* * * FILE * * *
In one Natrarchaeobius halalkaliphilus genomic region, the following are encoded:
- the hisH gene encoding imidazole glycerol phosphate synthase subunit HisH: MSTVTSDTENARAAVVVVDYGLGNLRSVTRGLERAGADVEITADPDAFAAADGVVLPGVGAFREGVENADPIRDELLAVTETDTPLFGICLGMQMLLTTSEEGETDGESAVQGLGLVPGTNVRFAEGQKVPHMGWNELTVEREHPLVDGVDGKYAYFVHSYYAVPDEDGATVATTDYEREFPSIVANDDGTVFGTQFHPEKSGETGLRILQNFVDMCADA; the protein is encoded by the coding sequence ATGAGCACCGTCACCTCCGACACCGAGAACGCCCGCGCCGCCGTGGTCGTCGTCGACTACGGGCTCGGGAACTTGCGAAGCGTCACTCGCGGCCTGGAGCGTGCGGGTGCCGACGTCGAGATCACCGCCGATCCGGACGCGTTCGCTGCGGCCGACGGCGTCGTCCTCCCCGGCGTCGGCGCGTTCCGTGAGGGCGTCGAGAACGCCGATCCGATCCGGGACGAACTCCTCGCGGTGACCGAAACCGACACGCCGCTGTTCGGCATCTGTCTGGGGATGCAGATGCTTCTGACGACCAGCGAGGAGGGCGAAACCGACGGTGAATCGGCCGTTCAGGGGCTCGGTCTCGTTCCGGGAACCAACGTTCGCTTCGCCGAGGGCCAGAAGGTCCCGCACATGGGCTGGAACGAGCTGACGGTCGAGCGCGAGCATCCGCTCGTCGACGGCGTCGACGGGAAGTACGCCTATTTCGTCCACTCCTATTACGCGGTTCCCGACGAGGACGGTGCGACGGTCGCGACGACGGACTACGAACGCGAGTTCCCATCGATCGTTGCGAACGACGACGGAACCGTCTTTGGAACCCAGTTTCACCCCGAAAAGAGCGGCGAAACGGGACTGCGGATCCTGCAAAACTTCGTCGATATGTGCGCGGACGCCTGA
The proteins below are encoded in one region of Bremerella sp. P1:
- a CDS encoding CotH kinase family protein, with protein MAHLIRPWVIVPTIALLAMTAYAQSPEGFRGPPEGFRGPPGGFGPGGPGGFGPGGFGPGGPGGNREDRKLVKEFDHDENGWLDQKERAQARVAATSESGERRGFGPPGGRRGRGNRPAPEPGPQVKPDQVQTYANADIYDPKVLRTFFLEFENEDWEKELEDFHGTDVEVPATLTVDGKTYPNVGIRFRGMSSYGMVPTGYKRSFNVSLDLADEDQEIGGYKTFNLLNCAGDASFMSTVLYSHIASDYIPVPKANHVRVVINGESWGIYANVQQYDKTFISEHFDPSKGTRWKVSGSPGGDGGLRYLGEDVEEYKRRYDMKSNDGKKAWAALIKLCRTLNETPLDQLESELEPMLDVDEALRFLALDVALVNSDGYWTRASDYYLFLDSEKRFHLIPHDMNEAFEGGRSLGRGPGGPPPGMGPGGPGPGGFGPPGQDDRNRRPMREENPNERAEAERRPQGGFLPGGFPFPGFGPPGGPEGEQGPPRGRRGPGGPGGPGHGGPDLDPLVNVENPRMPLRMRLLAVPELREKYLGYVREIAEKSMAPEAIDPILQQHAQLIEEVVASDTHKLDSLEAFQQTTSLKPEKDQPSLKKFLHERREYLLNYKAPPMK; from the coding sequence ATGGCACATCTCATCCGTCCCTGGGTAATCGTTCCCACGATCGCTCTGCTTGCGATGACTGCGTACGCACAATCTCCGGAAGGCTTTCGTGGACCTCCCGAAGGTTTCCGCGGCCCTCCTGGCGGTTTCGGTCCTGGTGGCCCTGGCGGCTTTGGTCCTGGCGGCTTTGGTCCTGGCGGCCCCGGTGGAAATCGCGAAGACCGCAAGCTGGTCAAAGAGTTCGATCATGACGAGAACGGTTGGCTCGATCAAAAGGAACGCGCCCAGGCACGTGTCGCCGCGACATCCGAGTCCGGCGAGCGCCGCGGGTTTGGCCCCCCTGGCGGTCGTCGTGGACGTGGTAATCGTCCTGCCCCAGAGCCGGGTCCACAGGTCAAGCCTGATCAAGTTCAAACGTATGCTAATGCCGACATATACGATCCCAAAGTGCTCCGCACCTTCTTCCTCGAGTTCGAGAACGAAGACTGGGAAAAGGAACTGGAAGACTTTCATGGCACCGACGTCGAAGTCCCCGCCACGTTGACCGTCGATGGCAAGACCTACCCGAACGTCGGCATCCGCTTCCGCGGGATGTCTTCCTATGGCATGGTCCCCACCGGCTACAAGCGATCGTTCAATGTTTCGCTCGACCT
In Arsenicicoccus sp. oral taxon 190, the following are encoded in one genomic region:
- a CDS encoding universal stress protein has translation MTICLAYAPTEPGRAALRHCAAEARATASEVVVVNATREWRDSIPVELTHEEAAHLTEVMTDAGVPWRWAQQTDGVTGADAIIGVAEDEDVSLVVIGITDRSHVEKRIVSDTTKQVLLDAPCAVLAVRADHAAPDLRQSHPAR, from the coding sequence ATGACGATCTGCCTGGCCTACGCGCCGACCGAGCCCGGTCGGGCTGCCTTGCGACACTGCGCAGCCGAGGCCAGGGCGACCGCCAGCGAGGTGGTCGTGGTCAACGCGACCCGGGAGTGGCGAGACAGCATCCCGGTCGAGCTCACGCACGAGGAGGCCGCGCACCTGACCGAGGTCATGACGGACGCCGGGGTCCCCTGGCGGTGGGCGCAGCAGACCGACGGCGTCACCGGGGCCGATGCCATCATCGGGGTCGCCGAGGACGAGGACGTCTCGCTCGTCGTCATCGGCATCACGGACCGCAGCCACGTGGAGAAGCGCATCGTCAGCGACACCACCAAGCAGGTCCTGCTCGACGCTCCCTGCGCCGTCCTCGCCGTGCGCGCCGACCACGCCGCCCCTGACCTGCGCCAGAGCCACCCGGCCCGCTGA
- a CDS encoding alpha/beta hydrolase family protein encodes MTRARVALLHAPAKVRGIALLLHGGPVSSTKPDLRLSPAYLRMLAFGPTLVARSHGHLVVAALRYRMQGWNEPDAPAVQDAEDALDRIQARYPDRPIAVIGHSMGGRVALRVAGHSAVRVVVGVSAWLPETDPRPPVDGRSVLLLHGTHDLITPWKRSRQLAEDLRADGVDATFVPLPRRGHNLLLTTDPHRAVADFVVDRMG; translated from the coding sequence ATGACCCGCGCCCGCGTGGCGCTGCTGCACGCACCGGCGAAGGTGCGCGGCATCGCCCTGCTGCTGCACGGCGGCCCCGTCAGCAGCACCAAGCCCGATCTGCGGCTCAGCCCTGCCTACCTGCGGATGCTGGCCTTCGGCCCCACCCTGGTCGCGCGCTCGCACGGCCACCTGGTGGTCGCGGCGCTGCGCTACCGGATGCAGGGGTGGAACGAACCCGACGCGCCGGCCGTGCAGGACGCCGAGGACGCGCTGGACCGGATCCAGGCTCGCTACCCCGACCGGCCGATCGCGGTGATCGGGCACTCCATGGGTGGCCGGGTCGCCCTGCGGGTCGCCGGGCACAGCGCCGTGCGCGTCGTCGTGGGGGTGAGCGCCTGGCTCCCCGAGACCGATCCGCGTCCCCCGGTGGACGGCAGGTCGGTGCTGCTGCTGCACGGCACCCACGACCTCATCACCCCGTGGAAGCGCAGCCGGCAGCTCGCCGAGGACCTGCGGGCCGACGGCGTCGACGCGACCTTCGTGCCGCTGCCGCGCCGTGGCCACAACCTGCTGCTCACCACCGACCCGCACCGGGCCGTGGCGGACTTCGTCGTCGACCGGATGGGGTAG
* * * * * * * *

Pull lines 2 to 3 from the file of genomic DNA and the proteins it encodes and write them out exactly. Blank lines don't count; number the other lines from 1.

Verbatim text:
- the hisH gene encoding imidazole glycerol phosphate synthase subunit HisH: MSTVTSDTENARAAVVVVDYGLGNLRSVTRGLERAGADVEITADPDAFAAADGVVLPGVGAFREGVENADPIRDELLAVTETDTPLFGICLGMQMLLTTSEEGETDGESAVQGLGLVPGTNVRFAEGQKVPHMGWNELTVEREHPLVDGVDGKYAYFVHSYYAVPDEDGATVATTDYEREFPSIVANDDGTVFGTQFHPEKSGETGLRILQNFVDMCADA; the protein is encoded by the coding sequence ATGAGCACCGTCACCTCCGACACCGAGAACGCCCGCGCCGCCGTGGTCGTCGTCGACTACGGGCTCGGGAACTTGCGAAGCGTCACTCGCGGCCTGGAGCGTGCGGGTGCCGACGTCGAGATCACCGCCGATCCGGACGCGTTCGCTGCGGCCGACGGCGTCGTCCTCCCCGGCGTCGGCGCGTTCCGTGAGGGCGTCGAGAACGCCGATCCGATCCGGGACGAACTCCTCGCGGTGACCGAAACCGACACGCCGCTGTTCGGCATCTGTCTGGGGATGCAGATGCTTCTGACGACCAGCGAGGAGGGCGAAACCGACGGTGAATCGGCCGTTCAGGGGCTCGGTCTCGTTCCGGGAACCAACGTTCGCTTCGCCGAGGGCCAGAAGGTCCCGCACATGGGCTGGAACGAGCTGACGGTCGAGCGCGAGCATCCGCTCGTCGACGGCGTCGACGGGAAGTACGCCTATTTCGTCCACTCCTATTACGCGGTTCCCGACGAGGACGGTGCGACGGTCGCGACGACGGACTACGAACGCGAGTTCCCATCGATCGTTGCGAACGACGACGGAACCGTCTTTGGAACCCAGTTTCACCCCGAAAAGAGCGGCGAAACGGGACTGCGGATCCTGCAAAACTTCGTCGATATGTGCGCGGACGCCTGA
The proteins below are encoded in one region of Bremerella sp. P1: